Inner Forecast & Cloudy Weather: Teaching Kids About Minding Difficult Feelings

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Who am I kidding with the title? This is about learning for ourselves how to handle tough emotions. Isn’t that the way it always goes with parenthood? What we most need to learn for ourselves, our children ask us to teach.

Children are our best teachers, I’m convinced.

They are like tiny Buddhas, full of wisdom and insight ready to be gleaned from us, their parents. We just have to sit still and be uncomfortable with the lessons and willing to grow.

My oldest is my thinker. My feeler. She has so much insight into her own feelings at seven, that it blows my mind sometimes. I am almost 40 and still learning right alongside her. Sometimes I feel as if we’ve reached the end of my scope of wisdom when she comes to me for advice. And it’s then that I realize there’s a lesson in there somewhere for me, too.

Right now, our lesson is all about being mindful of our feelings … especially difficult ones … and realizing that they are just feelings, not our truths. It’s about letting the storm rage inside, if need be, and knowing it all passes. 

The other day, Ella was sitting in the kitchen with me, watching me cook, unusually quiet. “I’m a mean girl,” she blurted out. What? I thought. My kind little girl thinks she’s mean? I prodded her a bit. Turns out, she was having some difficult feelings and thought that if she had mean feelings about someone or something, then she was a bad or mean person.

I think there’s a really important distinction there. I’d never thought to teach my kids that their difficult feelings weren’t “bad.” And that having difficult feelings did not make them a bad person. In fact, had I even learned that myself?

All feeling are okay. Gosh, such a simple idea that’s profoundly hard to grasp for me as an adult. How much time have I, myself, wasted feeling guilty for difficult feelings? I struggled for a long time with postpartum depression, and the whole time I equated having negative or unsettling feelings with actually being a bad mom. I’ve since learned how damaging those thoughts were.

Fall, naturally a time for more introspection, can surprisingly leave us feeling a little funky. We get quiet and sometimes hard feelings come up because of the stillness. I’m feeling restless and a little unsure right now. My youngest is feeling surly. My oldest a little angry.

We all need to learn how to sit with these feelings without letting them rule us. But how?

I turned to my favorite book on children’s mindfulness to figure out how to make this lesson more tangible for both Ella and me. Sitting Still Like a Frog: Mindfulness Exercises for Kids (and Their Parents) has been my go-to for a while now. The author, Eline Snel, explains mindfulness in simple, concise ways that make sense for all ages. She includes exercises to really solidify the lessons at the end of each chapter, and the book includes a CD of guided exercises. (My children don’t love the guided meditations, but they do enjoy the lessons I’ve taught them through exercises at the end of the chapters.)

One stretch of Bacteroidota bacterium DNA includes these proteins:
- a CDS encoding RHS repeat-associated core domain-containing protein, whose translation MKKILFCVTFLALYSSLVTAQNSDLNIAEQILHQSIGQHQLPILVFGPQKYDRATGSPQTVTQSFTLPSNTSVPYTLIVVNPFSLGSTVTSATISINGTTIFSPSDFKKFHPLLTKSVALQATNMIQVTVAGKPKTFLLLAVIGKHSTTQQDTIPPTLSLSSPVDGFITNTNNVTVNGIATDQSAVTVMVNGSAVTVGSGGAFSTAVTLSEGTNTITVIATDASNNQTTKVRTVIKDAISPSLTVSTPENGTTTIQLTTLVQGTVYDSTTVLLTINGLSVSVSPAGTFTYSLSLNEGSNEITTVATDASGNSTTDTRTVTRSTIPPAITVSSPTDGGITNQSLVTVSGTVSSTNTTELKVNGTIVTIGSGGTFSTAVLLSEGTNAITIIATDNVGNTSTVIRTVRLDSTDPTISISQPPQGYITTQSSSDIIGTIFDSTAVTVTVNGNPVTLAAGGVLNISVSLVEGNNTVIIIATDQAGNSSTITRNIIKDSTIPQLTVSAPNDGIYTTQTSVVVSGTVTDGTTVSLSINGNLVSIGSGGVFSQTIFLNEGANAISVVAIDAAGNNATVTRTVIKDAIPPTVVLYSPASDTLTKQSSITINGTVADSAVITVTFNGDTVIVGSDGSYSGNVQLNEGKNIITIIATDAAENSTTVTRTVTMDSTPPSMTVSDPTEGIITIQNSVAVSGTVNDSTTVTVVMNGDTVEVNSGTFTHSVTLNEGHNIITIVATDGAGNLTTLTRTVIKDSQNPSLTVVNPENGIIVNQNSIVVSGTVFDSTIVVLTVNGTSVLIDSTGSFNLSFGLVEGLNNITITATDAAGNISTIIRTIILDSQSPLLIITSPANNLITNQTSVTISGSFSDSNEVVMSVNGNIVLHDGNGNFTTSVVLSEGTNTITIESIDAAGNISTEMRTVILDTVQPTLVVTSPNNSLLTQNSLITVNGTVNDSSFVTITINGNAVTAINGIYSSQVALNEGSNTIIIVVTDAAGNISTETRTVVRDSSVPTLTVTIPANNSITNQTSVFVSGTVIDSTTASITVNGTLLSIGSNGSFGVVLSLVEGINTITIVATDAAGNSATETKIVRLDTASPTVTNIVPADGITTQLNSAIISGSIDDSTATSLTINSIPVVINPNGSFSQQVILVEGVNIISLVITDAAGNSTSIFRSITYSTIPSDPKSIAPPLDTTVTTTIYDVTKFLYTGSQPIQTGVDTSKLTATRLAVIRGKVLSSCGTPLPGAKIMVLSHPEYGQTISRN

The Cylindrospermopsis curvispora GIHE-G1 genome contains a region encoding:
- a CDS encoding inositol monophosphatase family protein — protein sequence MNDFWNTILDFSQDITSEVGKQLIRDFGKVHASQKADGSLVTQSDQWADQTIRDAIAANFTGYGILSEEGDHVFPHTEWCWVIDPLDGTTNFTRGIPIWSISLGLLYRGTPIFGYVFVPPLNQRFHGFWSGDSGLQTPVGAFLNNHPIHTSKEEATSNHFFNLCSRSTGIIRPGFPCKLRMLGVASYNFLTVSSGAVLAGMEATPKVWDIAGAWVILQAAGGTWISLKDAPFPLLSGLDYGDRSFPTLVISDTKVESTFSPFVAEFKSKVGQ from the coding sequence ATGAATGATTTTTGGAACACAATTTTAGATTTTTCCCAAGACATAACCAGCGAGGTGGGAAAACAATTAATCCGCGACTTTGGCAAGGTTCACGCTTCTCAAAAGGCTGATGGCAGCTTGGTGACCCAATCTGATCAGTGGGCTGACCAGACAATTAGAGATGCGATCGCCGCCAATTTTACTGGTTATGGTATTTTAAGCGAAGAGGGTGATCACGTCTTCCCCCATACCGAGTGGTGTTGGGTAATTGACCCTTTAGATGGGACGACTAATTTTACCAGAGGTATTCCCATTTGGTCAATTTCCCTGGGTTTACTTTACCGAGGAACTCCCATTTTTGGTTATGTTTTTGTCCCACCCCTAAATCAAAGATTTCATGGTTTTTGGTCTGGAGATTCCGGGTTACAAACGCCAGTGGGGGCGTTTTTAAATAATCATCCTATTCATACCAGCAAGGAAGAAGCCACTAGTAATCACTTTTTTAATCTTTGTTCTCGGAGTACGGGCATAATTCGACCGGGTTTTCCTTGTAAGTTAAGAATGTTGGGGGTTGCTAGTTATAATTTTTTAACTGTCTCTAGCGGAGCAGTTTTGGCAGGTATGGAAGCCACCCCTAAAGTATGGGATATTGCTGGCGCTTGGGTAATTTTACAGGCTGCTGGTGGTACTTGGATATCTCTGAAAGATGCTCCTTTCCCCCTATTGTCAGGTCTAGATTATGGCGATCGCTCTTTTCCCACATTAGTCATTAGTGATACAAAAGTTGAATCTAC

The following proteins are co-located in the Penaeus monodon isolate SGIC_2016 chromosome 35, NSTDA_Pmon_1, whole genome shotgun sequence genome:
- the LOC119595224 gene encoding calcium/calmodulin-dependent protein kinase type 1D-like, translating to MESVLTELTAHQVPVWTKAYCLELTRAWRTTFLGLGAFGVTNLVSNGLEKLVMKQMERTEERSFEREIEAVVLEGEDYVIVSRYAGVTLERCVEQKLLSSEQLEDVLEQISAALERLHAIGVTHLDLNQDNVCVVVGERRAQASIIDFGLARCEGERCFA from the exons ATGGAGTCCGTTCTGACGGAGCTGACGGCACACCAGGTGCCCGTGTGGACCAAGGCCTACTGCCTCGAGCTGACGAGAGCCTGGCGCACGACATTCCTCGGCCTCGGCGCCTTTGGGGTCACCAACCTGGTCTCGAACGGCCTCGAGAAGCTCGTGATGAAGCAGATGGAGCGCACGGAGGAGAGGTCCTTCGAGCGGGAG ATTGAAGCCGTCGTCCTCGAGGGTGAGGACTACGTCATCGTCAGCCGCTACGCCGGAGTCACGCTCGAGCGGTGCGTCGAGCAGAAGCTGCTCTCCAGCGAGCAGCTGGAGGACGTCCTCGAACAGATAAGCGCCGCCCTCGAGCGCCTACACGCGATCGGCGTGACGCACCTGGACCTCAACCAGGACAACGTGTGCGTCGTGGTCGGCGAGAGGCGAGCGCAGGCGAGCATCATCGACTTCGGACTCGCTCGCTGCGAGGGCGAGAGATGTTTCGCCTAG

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Chapter 6, titled “Weathering the Storm Inside,” was written specifically for navigating different emotions and staying with them. She explains that, ” … by not wishing these [hard] feelings away … you learn to notice the ‘weather’ inside and to root yourself in what is really happening.”

Here’s a quick mindfulness exercise that can help bring some clarity and allow us to weather the emotional storms with our children:

  1. Have your child take one quiet minute to get still and go inside to discover what he or she is feeling.
  2. Ask your child what her inner weather forecast is like. (We began by talking about the actual weather forecast outside.) Are her feelings sunny? Cloudy? Stormy? Windy?
  3. Help her to realize that the weather is always changing. When storm clouds roll in, sometimes it rains hard and moves on quickly. Other times, it’s gray and cloudy for a long time. But then what happens? The weather shifts and brings sunshine again. Maybe wind. It’s always changing, coming and going.
  4. I had my kids take one more step and actually paint their inner forecast. What colors show their feelings? What scenes or images make them think of their inner forecast?
  5. The next day, take a look at the paintings again. Does your child still have the same inner forecast or has it changed? Making note of this can help them understand the transient nature of moods.

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So once we’ve identified our inner forecast, then what? We can decide what we need. Usually, I’ll ask my girls if they need a hug, some space or something completely different. Sometimes we don’t know what we need. And that’s okay.

Just sitting with one another in our moments of downpour or wind or cloudy grayness is all that’s needed at times. The important thing is that we’ve noticed the weather, and we know that it’s just the weather. And the weather will pass.


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